She is known to have killed at least one of her offspring by her habit of washing the new-borns in the freezing river. The babies, obviously not having inherited their mothers tolerance of cold temperatures, succumbed to hypothermia in the fridgid waters. Later offspring were removed from her at birth and fostered with other families in the village.

Zana’s Children

A daughter of Zana

Among the theories concerning Zana’s origins is one that she could be an Almas – A sort of Soviet Bigfoot – there are many anecdotal stories of such creatures having been sighted in the area she was captured. Another theory put forward by Professor Boris Porchnev of the Moscow Academy of Sciences is that she was actually a member of the remnants of a Neanderthal race that still survives in the mountainous areas of Russia.

Zana is said to have died in 1890 and the whereabouts of her skeleton is not known, so a forensic examination of her remains is not possible. Her children, however, are a different matter.

Zana’s children were said to be dark-skinned, very strong and slightly strange looking, but despite some unusual psychological features, could learn, and speak and were regarded as relatively normal.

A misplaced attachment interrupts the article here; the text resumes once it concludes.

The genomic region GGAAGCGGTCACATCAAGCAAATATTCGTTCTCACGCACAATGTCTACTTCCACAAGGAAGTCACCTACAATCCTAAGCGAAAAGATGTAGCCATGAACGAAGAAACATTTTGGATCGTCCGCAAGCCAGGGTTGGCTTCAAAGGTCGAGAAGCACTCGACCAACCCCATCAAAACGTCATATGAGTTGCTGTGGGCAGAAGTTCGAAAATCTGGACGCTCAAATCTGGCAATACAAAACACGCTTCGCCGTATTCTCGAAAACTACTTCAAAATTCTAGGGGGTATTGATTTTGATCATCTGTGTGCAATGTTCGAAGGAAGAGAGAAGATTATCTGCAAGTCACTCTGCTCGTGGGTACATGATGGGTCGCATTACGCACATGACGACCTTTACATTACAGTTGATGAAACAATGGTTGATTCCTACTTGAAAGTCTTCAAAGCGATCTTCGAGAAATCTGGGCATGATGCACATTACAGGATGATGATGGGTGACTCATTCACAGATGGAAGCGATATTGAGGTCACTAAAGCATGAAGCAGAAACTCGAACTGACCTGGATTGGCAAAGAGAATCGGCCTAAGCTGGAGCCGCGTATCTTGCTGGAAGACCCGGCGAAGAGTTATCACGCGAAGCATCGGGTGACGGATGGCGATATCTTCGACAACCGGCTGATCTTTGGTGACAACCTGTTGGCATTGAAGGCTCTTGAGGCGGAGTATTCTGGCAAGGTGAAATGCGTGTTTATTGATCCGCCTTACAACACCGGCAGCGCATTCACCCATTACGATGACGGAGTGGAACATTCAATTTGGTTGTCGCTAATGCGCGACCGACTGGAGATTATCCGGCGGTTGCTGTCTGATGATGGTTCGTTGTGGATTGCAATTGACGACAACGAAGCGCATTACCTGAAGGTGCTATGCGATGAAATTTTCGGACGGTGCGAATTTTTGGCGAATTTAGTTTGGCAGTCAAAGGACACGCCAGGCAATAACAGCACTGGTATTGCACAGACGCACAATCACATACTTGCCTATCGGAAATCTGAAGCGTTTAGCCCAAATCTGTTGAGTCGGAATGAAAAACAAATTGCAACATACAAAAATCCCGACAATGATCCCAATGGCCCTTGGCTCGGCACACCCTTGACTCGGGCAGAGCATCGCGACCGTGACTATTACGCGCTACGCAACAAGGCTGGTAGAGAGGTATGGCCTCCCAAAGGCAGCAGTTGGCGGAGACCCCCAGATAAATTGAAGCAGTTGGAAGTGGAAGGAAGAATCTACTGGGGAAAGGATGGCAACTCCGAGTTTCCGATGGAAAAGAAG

The Skull of Khwit

One of her youngest children, her son Khwit (who’s father according to rumour, was Edgi Genaba himself), died in 1954. He was incredibly strongly built, and had dark skin, but apart from these two attributes, he seems to have inherited most of his facial features from his father.

Khwit’s skull was given to Anthropologist M.A.Kolodieva who compared it to other typical male skulls from Abkhazia who found it to be significantly different from them. She wrote:

“The Tkhina skull exhibits an original combination of modern and ancient features … The facial section of the skull is significantly larger in comparison with the mean Abkhaz type … All the measurements and indices of the superciliary cranial contour are greater not only than those of the mean Abkhaz series, but also than those of the maximum size of some fossil skulls studied (or rather were compara¬≠ble with the latter). The Tkhina skull approaches closest the Neolithic Vovnigi II skulls of the fossil series…”

Is it Possible that Neanderthals Still Walk Amongst us?

So are the detected differences in Khwit’s skull, which presumably have been inherited from his Mother Zana, due to the fact that Zana was indeed a different species of Human; One of many such people (if anecdotal evidence is to be believed) who continue live, animal-like and unaffected by modern life, in the remoter areas of Russia and possibly the wider world? .

Could she have been, as Professor Porchnev suggested the descendant of a Neanderthal tribe, and do they, in some remote areas of the world, still walk amongst us?